The thermal baths of Telese and the miracle of effervescent water There is no better place to schedule a stop than in Telese Terme to discover first-hand what wellness means. In the centre of the Telesina Valley (BN), on the right bank of the Calore River, the ancient village, once called Telesia, is an important stop on the Southern Via Francigena. Those who stop here will find a bell tower with a history stretching back thousands of years and thermal spas with redeeming powers. At the foot of Mount Pugliano, at whose slops the sulphurous mineral water springs feeding its thermal establishments flow, Telese Terme will amaze you with tailor-made pampering. The bell tower, the only one to have escaped the earthquake The tour of antiquities here in Telese is quickly over: one of the few remaining monuments of medieval Telesia, completely razed to the ground by the earthquake of 1349, is the bell tower, in Vescovado: it rests on a rectangular base, 17-metres high, among the rarest and most valuable Romanesque-Norman buildings in Campania. Built with materials from Roman Telesia, it is decorated with brickwork motifs and the opus reticulatum technique and all that remains of the ancient Cathedral of the Holy Cross, erected in the 10th century, later rebuilt under the name of Holy Mary of the Trinity. Thermal waters, a treasure from the depths The first reports of Telese’s sulphurous waters date back to the time of the violent 1349 earthquake, which devastated the Telese countryside, razing the town to the ground. The frequent and intense tremors, which lasted a long time, not only caused the springs to surface, but also caused episodes of sinking, disrupted the soil, giving rise to ponds, swamps, like the famous Lake Telese, and carbon dioxide and sulphur dioxide exhalations that made the air unbreathable for a long time. However, the first studies on their therapeutic virtues date back to 1734, with the publication of De acidulis telesinis dissertatio, essay by Tommaso Bruni. Today's establishment of the Telese Spa Park, which still uses those waters for spa treatments, owes its fortune to the far-sighted intuition of the Minieri family, who, in the late 19th century, succeeded in obtaining a contract and giving life to what was then called the Great Bathing Establishments of Telese, whose departments are still immersed in a large park of centuries-old trees where you can stroll among the spring basins, pools and many recreational facilities. La belle époque of the ancient Jacobelli Spa For a picture of what the facilities must have been like then, visit the ancient Jacobelli Thermal Baths, at the junction of Castelvenere, Solopaca and Telese, which were transformed into a nature park in 2008 after extensive renovation. Founded by knight Achille Jacobelli of San Lupo and inaugurated in 1867, the Jacobelli Baths were, according to records and what remains of the bathing cabins, swimming pools and bouvette, a charming place, surrounded by greenery, with a beautiful portico to rest and two fountains for bathers. Hiking at the water's edge Still on the subject of water, and still between Telese and Solopaca, you will also find the small Telese Lake, not far from the banks of the Calore river. An enchanting body of water, some twenty metres deep, whose origins are to be found in the seismic nature of the soil and rocks on which the town stands. Used for recreational fishing, along its equipped banks, a scenic road more than a kilometre long winds its way through dense vegetation, passing restaurants, hotels and a swimming pool, offering, especially in summer, recreation and coolness. Would you like to continue your immersion in the landscape? Add to your destinations an excursion to the Grassano park, just a few kilometres from Telese, one of the most beautiful natural oases in Campania, equipped for a family outing in the open air and crossed, among linden, willow and poplar trees, by the Grassano torrent, in whose turquoise waters ducks, geese and otters swim. Mount Pugliano, between megalithic walls and dolines Behind the spa complex, Mount Pugliano watches over the city from above. Its name derives from the Latin road that connected Rome to Apulia. Along the itineraries that cross its approximately 54 hectares, you will see the remains of residential structures dating back to the Palaeolithic period and ruins of Samnite megalithic walls, but the most characteristic feature of its landscape is the presence of dolines, hollows or karstic cavities produced by the erosion of the limestone, some of which can be visited, unique in their form along the entire southern Apennine massif. Party time! Epicentre of entertainment, especially on summer evenings, Via Minieri, the heart of the spa town, is where the Telesine “struscio” can be enjoyed at every corner. It is here that most commercial activities are concentrated: boutiques, pubs, restaurants, wine bars. If you are looking for shows, live music and entertainment: this is where the party is!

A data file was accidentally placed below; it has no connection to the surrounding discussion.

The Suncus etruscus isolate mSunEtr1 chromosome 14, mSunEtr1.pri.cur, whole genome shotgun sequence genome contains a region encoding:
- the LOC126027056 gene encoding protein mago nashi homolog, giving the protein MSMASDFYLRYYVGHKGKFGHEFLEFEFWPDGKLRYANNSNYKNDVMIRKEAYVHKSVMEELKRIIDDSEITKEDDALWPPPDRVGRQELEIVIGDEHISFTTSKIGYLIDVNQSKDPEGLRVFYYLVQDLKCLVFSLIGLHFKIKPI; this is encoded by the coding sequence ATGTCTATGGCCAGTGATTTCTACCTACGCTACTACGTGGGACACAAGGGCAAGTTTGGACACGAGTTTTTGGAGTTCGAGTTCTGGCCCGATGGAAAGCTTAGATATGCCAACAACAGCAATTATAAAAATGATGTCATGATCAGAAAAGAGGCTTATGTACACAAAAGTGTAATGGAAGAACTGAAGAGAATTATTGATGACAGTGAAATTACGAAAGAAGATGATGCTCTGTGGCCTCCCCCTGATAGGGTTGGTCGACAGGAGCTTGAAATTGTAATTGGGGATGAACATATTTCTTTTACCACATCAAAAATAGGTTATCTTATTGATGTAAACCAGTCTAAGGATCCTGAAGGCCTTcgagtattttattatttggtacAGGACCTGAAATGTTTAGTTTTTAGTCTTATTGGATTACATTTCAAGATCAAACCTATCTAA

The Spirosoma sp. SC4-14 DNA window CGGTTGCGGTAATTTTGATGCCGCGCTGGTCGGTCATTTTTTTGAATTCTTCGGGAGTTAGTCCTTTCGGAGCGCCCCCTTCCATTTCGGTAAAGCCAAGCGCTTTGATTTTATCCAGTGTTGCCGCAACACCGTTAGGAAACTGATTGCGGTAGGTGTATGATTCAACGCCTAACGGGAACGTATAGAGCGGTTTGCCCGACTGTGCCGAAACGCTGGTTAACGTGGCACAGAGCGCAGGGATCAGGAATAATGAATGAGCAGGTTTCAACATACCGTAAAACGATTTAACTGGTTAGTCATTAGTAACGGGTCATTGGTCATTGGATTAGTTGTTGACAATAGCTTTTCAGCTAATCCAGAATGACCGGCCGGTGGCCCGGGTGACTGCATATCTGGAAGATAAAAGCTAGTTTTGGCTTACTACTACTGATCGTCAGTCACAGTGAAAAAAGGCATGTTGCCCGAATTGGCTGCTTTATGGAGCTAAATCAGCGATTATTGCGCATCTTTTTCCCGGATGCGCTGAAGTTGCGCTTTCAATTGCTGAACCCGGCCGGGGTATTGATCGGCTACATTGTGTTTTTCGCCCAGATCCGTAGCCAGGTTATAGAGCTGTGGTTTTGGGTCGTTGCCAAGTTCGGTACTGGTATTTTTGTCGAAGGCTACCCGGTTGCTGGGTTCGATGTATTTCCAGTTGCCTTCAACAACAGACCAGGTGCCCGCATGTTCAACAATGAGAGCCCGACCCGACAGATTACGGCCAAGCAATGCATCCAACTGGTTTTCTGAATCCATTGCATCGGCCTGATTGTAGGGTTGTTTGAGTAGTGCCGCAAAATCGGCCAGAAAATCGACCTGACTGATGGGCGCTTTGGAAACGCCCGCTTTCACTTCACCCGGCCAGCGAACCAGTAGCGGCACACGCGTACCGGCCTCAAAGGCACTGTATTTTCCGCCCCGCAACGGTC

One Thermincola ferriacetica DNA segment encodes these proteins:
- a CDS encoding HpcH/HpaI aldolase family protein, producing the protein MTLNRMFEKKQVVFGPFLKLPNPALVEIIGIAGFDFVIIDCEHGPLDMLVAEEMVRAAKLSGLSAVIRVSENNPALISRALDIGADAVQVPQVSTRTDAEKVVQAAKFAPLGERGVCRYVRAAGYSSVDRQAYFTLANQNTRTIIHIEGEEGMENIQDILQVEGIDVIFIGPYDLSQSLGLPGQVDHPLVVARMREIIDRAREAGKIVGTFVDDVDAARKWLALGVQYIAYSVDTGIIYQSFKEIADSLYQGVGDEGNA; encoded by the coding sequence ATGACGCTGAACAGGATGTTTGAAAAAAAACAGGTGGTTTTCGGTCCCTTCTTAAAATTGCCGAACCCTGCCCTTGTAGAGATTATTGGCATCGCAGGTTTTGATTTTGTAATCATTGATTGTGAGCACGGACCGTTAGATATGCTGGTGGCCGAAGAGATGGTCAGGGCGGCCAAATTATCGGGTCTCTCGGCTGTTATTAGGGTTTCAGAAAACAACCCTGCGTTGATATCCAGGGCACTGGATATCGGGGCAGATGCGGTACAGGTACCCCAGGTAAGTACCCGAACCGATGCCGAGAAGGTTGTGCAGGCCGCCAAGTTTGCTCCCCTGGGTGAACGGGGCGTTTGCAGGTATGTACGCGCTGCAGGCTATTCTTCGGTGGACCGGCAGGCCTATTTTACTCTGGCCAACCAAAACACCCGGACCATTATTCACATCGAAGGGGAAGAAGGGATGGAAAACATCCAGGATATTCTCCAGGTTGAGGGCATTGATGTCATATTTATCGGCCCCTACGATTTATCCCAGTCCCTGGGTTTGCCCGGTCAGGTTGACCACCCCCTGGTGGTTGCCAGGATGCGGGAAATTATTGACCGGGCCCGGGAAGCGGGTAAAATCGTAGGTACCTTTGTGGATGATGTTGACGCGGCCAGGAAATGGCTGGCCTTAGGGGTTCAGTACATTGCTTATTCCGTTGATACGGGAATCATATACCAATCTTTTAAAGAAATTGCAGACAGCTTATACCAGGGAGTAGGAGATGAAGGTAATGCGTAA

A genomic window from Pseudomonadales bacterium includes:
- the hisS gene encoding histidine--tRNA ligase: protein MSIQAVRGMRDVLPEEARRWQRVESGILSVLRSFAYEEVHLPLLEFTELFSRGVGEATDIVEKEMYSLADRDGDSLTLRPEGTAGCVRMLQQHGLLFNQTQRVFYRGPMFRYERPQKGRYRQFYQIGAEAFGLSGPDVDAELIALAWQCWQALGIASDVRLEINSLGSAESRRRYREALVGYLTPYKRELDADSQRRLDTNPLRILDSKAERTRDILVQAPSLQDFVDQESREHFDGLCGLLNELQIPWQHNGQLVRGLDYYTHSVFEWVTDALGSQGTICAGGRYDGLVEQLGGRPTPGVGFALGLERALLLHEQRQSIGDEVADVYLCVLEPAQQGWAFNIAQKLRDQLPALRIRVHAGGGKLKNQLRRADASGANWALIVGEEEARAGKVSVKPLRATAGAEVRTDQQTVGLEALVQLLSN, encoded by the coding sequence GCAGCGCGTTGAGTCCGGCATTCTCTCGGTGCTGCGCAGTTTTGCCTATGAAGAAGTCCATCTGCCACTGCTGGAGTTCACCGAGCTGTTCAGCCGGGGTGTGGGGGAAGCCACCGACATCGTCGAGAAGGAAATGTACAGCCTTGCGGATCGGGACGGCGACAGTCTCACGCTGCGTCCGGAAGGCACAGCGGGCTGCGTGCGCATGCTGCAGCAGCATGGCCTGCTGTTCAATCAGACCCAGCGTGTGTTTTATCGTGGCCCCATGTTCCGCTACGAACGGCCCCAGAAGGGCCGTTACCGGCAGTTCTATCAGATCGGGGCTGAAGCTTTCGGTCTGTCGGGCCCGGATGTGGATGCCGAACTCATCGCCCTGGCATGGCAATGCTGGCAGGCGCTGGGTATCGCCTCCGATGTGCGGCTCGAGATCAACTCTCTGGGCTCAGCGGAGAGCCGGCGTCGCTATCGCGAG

Art & Culture
Galleria Campari

Galleria Campari

Galleria Campari: the history of the Milanese drink, between art and design The fortunes of Campari, a liqueur made from herbs, aromatic plants, fruit, alcohol and water invented by Gaspare Campari around 1860, have gone hand in hand with innovative advertising campaigns that inextricably link the drink's brand to the world of art. Does Marcello Dudovich's poster of two lovers on a red background or the unmistakable Campari Soda bottle created by futurist Fortunato Depero ring a bell? It was Campari's first production plant This, and much more, is what you will see at Galleria Campari, which since 2010 – the 150th year since the company was founded – has been welcoming visitors to the group's first production site, in Sesto San Giovanni, just outside Milan. Here, guided by Campari employees, you can immerse yourself in the brand's historical archive tracing the history of the famous aperitif that is also a piece of Italian history. Belle Époque posters and posters of famous artists On the gallery walls, more than 3,000 works on paper, including one-of-a-kind posters from the Belle Époque period, as well as posters and advertising graphics created from the 1930s to the 1990s by famous artists. Any names? Leonetto Cappiello, Guido Crepax, Marcello Dudovich, Franz Marangolo and Ugo Nespolo. Vintage shakers also on display In addition to the graphics, there are also various original tools from the world of mixing, historical bottles and glasses, vintage merchandising and design objects by Matteo Thun, Dodo Arslan, Markus Benesch and Matteo Ragni. From Fellini to Sorrentino, the signature of great directors But this museum is not only a collection of posters and objects, it is also an interactive place where, by some of the most technological means, a beautiful story is told. Impressive, for example, is the gigantic video-wall with 15 screens dedicated to carousels, short films and TV commercials from the 1950s to the 1970s, made by famous directors who collaborated with the brand, such as Fellini and Singh Tarsem, Sorrentino, Sollima and Garron. It is a 32-metre wall on which animated vintage posters, videos dedicated to artists and images from historic Campari calendars are projected. Also not to be missed is the interactive table with 12 touch screens with which to interact to discover the company's entire artistic heritage. An App for the true fans And if Campari is absolutely your favourite drink and you want to know even more about it, you should definitely download the App, designed to delve deeper into the contents on display in the gallery.